One of acclaimed French New Wave director Agnes Varda‘s lesser-known films documents the summer of 1968 in Oakland, California. Less than thirty minutes long, Black Panthers shows the resistance group through the words of its own members and the curious eyes of a visitor. Its directorial humility makes it a valuable firsthand source of the events it documents, and its many interviews provide a solid foundation for this short-form documentary.
Through A Stranger’s Eyes
Varda, the French filmmaker, places herself in Oakland in August of 1968 with a camera and a matter-of-fact tone. She films Black Panther gatherings and speeches, occasionally narrating the history and events of the party. She films amid the “Free Huey” rallies of 1968, while Huey Newton was on trial for the death of a police officer.
Varda interviews members of the Black Panther Party, leaders, and bystanders at the rallies. In perhaps the most intriguing portion of the film, she interviews Huey Newton himself in jail. She asks about his living conditions, and his beliefs, but mostly just let him speak about what he finds important.
The film documents real events explains past ones and describes the mission of the Black Panthers to its audience. It comes to no conclusions, as it covers a very short period of time, but provides an immersive glance into a moment of extreme social upheaval and change, along with the voices of those most closely involved.
As a director known for the French New Wave, Agnes Varda is perhaps an unexpected creator for a documentary like this. A visitor to the United States, the interviewer-cinematographer-director transfers her curiosity and immersion to her audience.
Footage of speakers (including Stokely Carmichael), Huey Newton, and other members of the Black Panther Party takes center stage in Varda‘s documentary. Her own narration is an informative but minimal sinew that binds the interviews together and provides context. She asks questions, but doesn’t insert herself or outside opinions into the documentary. She seems to want to show a realistic view of what was happening, and why — not through her own speculation, but from those involved.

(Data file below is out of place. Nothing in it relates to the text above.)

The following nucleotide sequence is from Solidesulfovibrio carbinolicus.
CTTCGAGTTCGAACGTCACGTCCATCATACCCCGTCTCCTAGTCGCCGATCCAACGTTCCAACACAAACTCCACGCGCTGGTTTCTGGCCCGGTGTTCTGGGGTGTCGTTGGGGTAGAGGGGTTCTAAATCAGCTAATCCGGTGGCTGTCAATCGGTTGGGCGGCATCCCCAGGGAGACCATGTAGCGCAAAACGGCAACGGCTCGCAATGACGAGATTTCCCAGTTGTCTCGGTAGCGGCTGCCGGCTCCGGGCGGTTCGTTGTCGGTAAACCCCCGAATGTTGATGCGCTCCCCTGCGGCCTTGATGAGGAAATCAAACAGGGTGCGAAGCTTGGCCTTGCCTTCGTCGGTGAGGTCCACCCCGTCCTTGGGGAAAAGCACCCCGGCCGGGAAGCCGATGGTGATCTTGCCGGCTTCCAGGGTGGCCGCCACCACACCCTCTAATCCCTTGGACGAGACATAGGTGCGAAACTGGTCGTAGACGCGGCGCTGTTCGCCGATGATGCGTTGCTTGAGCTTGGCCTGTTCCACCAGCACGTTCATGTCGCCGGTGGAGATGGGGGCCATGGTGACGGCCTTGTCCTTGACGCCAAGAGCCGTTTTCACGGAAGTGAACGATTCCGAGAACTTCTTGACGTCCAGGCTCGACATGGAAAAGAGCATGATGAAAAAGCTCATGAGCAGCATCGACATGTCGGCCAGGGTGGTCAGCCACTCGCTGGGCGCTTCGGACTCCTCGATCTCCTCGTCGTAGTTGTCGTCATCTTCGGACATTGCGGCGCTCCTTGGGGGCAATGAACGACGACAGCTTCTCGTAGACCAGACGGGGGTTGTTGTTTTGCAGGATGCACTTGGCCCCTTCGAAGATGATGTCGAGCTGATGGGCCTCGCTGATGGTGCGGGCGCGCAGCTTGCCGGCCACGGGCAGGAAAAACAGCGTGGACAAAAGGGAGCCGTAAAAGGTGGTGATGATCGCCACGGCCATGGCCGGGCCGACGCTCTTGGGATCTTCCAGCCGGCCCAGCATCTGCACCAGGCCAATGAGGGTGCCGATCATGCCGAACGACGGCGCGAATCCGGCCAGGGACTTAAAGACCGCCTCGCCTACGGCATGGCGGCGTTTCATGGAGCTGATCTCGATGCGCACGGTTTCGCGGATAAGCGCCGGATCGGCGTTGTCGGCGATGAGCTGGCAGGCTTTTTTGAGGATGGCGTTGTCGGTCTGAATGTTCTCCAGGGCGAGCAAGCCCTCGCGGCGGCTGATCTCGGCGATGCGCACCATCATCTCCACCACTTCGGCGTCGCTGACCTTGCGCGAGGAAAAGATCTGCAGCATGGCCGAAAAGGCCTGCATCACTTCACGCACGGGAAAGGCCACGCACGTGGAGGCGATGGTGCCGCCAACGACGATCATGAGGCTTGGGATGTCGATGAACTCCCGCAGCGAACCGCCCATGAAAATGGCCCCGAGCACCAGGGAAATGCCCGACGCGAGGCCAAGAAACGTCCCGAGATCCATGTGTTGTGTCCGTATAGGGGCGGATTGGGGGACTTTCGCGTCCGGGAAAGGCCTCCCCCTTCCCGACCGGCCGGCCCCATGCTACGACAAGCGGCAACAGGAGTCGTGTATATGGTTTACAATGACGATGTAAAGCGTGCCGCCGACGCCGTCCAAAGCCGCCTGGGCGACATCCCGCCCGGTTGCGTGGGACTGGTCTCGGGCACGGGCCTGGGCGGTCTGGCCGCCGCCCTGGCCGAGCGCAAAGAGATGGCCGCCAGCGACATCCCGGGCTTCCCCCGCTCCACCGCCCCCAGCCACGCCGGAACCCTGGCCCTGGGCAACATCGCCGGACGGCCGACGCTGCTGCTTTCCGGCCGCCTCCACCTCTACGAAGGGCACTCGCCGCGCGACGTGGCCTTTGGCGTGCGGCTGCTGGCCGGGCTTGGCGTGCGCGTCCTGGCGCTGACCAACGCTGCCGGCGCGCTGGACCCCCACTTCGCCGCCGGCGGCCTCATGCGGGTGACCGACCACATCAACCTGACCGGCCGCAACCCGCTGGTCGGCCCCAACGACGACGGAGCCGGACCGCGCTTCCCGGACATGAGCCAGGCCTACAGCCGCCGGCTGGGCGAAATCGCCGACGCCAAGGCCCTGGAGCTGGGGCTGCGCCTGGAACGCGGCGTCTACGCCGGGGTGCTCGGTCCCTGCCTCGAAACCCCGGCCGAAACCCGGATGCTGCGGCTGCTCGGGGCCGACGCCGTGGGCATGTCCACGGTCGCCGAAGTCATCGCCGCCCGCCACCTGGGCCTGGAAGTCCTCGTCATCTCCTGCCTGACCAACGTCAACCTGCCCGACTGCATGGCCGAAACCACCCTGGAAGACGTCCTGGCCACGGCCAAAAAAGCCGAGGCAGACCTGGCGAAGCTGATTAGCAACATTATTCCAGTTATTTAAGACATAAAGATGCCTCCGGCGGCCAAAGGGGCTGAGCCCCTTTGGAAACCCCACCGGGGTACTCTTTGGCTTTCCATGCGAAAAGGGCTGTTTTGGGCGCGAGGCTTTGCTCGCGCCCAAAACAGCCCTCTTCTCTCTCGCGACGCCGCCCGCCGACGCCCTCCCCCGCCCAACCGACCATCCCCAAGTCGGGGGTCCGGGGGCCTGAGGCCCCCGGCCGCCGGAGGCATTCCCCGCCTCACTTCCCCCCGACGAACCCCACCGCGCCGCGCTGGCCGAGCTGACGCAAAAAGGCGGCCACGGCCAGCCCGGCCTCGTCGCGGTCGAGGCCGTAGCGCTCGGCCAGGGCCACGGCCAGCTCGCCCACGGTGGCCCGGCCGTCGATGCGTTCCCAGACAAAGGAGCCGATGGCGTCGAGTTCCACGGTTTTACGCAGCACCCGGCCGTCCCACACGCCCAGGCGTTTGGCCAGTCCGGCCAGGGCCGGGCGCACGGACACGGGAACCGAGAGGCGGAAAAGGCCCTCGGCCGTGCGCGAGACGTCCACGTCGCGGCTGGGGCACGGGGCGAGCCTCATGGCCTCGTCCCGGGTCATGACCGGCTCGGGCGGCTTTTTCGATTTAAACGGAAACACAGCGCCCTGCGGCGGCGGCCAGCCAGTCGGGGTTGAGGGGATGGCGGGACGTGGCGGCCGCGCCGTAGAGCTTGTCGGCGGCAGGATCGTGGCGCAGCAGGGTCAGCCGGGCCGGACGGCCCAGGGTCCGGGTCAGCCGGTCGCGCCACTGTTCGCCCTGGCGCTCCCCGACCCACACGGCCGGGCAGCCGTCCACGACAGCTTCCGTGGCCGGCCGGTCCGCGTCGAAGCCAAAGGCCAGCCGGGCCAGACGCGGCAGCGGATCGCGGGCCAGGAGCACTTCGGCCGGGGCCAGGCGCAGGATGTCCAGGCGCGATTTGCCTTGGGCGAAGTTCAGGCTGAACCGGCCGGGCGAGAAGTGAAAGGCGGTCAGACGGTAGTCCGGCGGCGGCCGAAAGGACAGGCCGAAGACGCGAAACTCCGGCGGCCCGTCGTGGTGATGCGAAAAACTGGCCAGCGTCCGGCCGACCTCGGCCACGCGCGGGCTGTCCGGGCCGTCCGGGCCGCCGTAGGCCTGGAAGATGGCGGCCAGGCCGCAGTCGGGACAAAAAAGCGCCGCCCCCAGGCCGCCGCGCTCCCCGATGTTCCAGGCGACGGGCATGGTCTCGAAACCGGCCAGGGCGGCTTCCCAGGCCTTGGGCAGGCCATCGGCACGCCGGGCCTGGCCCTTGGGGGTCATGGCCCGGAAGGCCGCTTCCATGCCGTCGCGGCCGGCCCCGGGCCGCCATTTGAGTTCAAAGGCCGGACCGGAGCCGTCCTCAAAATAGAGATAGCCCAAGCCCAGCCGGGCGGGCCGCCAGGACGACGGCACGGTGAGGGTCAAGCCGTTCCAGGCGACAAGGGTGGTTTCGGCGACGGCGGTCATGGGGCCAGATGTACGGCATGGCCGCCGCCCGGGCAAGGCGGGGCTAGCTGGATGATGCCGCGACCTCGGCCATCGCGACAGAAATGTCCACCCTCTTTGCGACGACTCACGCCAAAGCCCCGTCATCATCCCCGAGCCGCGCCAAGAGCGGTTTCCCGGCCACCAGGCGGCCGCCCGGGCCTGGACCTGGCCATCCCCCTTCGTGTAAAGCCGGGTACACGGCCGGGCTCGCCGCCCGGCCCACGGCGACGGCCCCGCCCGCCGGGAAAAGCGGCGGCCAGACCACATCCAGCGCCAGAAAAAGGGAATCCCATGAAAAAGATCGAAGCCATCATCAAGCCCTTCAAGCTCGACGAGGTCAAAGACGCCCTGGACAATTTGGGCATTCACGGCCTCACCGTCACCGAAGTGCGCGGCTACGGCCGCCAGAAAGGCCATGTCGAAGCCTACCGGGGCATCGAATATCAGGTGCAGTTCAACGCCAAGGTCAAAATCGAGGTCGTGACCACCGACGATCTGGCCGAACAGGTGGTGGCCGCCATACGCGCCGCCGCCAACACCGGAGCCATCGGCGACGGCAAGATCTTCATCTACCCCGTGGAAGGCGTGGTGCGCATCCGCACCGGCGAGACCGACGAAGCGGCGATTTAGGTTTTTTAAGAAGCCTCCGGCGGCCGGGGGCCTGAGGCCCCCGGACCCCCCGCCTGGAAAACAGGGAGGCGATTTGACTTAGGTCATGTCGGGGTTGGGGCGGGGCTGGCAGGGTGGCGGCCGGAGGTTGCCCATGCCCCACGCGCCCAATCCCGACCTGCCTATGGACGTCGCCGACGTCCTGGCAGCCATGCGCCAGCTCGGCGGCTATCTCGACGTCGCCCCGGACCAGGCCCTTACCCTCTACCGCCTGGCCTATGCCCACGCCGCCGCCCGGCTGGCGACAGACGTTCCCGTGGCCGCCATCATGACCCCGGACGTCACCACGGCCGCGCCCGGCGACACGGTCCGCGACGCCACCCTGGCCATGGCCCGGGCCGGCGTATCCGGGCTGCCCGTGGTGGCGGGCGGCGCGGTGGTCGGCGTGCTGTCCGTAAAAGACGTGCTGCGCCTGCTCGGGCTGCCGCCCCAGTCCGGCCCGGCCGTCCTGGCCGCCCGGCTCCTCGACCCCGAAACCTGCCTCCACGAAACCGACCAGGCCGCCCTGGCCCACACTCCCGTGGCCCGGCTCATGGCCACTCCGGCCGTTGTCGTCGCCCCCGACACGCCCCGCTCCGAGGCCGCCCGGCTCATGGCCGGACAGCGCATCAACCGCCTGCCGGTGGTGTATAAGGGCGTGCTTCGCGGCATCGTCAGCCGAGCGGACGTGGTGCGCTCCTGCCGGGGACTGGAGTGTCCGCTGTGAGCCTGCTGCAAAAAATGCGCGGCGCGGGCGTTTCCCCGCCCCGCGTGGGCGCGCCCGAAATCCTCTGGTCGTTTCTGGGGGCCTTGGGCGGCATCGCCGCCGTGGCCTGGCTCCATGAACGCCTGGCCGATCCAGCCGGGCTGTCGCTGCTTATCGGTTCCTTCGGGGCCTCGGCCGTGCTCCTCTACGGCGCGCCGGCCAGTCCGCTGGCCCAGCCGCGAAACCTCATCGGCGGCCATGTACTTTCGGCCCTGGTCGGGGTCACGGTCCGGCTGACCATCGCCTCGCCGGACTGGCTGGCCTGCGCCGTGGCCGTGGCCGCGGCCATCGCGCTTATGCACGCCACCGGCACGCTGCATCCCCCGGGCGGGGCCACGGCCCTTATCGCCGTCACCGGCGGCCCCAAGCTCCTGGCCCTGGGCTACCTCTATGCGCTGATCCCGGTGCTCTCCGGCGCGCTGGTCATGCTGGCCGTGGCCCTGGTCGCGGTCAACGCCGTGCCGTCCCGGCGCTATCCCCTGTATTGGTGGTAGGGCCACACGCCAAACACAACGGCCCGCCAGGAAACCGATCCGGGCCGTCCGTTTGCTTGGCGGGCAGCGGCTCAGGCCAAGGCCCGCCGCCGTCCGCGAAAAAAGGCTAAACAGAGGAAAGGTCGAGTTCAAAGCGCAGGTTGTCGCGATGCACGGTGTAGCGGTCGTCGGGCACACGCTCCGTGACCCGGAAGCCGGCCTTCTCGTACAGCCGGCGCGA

Varda attends rallies and speeches during her time in Oakland, asking those around her for their ideas and goals. She highlights a range of voices, from Black Panther leadership to youth. She films marches, protests, and even some of the military exercises practiced by the Black Panthers. Meanwhile, she explains some of the more polarizing aspects of the party, like why they carried guns, and their mission to protect the Black community from police violence.
A Quiet Legacy
Varda takes in a revolution with curiosity and openness. As an outsider with intense curiosity and the objectivity that comes from her relative unfamiliarity with the United States, she shows a fresh perspective into the art of documentary.
Though Black Panthers is not well-known by itself, its footage appears in the acclaimed PBS documentary, Black Panthers: Vanguard of the Revolution. Varda‘s interviews and footage are unique as a source contemporary to the movement itself; her status as a filmmaker on the ground at the time of the events she is filming makes Black Panthers a singular source of insight.
Black Panthers is invaluable as a firsthand source of information, but it should also be looked to as a source in the form of documentary: its aim is to show, not to persuade, and it refuses to force a narrative onto its audience. This short documentary may be less recognized than it deserves, but it is priceless as a modest glimpse into a moment within a movement, and its immersive style of documentary is one that we would do well to emulate.
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